Recipe from The Barefoot Contessa Cookbook. 

Prosciutto and Parmesan Palmiers

Happy (belated) New Year everyone! While I promise I will be posting a few lighter recipes later on in the year to help with any get-healthy resolutions, I am fresh back from my two week vacation in the U.S and decided to start the year off with a recipe that I associate with home. 

My mom has been making these Prosciutto and Parmesan Palmiers for as long as I can remember - the recipe comes from The Silver Palate Cookbook, which acted as her culinary bible for most of my childhood (this cookbook is also responsible for these delectable shortbread cookies). They are an appetizer present at every Thanksgiving, Christmas, and New Years dinner, not for lack of imagination - there are lots of other appetizers we could make! - but simply because these palmiers are each year, without fail, requested by our guests. Indeed, along with her carrot cake, this is one of my mom's signature recipes, and it's not hard to figure out why. These little gems consist of flaky puff pastry spiraled around salty prosciutto, sweet honey mustard, and sharp Parmesan cheese. They are positively delicious and addicting, and I can attest that it is nearly impossible to eat only just one. Yummy-ness aside, they are made with only a few ingredients, and are great at room temperature too, so you can make them ahead of time. I will point out that it is important to use good quality mustard, prosciutto, and cheese -- if your dish is only relying on a few ingredients, it is even more important that they are top notch. These palmiers are a perfect, elegant start to any of your dinner parties this year -- make them asap and enjoy!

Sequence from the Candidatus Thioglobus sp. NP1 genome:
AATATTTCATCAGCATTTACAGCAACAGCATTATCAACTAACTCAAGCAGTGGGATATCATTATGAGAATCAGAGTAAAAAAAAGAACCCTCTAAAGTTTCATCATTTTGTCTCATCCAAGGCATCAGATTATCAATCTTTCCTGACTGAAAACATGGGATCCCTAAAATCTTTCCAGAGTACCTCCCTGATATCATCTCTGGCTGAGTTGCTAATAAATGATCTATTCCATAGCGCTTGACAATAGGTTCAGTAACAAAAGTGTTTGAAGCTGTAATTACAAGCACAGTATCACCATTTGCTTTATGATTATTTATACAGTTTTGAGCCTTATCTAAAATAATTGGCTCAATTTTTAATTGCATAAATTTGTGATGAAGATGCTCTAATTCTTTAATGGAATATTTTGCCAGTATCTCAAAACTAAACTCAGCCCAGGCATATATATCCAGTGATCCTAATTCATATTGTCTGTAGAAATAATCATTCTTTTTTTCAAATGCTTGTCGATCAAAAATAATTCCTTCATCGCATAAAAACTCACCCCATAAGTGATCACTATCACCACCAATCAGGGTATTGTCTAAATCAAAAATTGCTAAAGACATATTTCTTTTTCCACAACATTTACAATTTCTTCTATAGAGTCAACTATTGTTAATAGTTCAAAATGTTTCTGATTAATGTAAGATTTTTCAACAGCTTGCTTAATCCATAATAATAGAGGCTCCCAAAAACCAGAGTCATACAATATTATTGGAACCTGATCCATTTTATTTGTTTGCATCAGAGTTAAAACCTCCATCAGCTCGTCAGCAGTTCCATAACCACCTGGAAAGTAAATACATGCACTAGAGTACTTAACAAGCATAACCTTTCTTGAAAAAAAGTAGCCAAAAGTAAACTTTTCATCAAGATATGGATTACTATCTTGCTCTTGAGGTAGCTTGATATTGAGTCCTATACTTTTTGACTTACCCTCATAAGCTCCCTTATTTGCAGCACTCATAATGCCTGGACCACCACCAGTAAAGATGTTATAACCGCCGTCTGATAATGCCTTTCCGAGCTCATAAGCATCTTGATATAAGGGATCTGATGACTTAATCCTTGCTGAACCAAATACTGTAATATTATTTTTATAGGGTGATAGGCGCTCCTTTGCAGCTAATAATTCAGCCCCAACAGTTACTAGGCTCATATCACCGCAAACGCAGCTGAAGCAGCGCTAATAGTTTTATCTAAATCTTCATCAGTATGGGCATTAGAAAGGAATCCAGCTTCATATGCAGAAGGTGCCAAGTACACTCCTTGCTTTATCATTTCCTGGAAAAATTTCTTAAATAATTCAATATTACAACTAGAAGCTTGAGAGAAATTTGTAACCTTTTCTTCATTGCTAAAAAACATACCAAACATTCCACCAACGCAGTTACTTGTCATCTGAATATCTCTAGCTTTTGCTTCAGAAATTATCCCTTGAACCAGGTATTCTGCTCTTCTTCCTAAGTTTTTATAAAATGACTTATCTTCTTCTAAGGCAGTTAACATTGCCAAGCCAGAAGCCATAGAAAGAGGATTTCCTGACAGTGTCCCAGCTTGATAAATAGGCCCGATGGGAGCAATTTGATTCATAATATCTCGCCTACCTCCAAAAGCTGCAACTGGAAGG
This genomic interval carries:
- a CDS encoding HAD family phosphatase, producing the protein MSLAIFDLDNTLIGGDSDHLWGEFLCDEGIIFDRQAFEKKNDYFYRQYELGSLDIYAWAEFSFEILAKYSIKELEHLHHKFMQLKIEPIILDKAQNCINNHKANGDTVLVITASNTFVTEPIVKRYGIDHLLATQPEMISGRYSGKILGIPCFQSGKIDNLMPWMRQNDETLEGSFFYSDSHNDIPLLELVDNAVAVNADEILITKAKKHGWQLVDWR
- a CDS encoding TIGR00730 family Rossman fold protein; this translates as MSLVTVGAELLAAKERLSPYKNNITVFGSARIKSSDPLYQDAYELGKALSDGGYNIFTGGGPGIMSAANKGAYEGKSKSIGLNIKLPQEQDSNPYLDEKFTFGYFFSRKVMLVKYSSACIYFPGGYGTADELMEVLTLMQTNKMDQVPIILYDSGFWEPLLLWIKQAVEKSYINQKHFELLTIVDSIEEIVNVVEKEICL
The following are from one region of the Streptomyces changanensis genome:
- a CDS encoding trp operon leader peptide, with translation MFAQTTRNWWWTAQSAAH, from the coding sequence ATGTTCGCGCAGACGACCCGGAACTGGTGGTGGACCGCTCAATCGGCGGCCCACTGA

1 sheet puff pastry, 18 x 11 inches, thawed
3 tablespoons honey mustard
4 ounces prosciutto, thinly sliced
1 cup parmesan cheese, freshly grated
1 egg
2 teaspoons water

Place the puff pastry on a lightly floured work surface and roll out lightly with a rolling pin to make it a bit thinner. Spread the honey mustard over the top. Arrange the prosciutto evenly over the mustard to cover all the pastry, and then sprinkle with the Parmesan. Lightly press the cheese into the prosciutto with the rolling pin.

Preheat oven to 400 degrees. 

Starting at one long edge, roll up the puff pastry like a jelly roll just to the middle of the dough; then roll up the other side in the same fashion, making two rolls that meet in the center. Using a serrated knife, cut the rolls crosswise into 1/2-inch slices. Place the slices on cookie sheets lined with parchment paper and press lightly with your hands to flatten. Refrigerate for 15 minutes. Beat the egg and water together in a small bowl. Brush the top of each palmier with the egg wash. Bake until puffed and lightly golden, about 10 minutes, flipping the palmiers to make sure that they brown on both sides. Serve warm or at room temperature.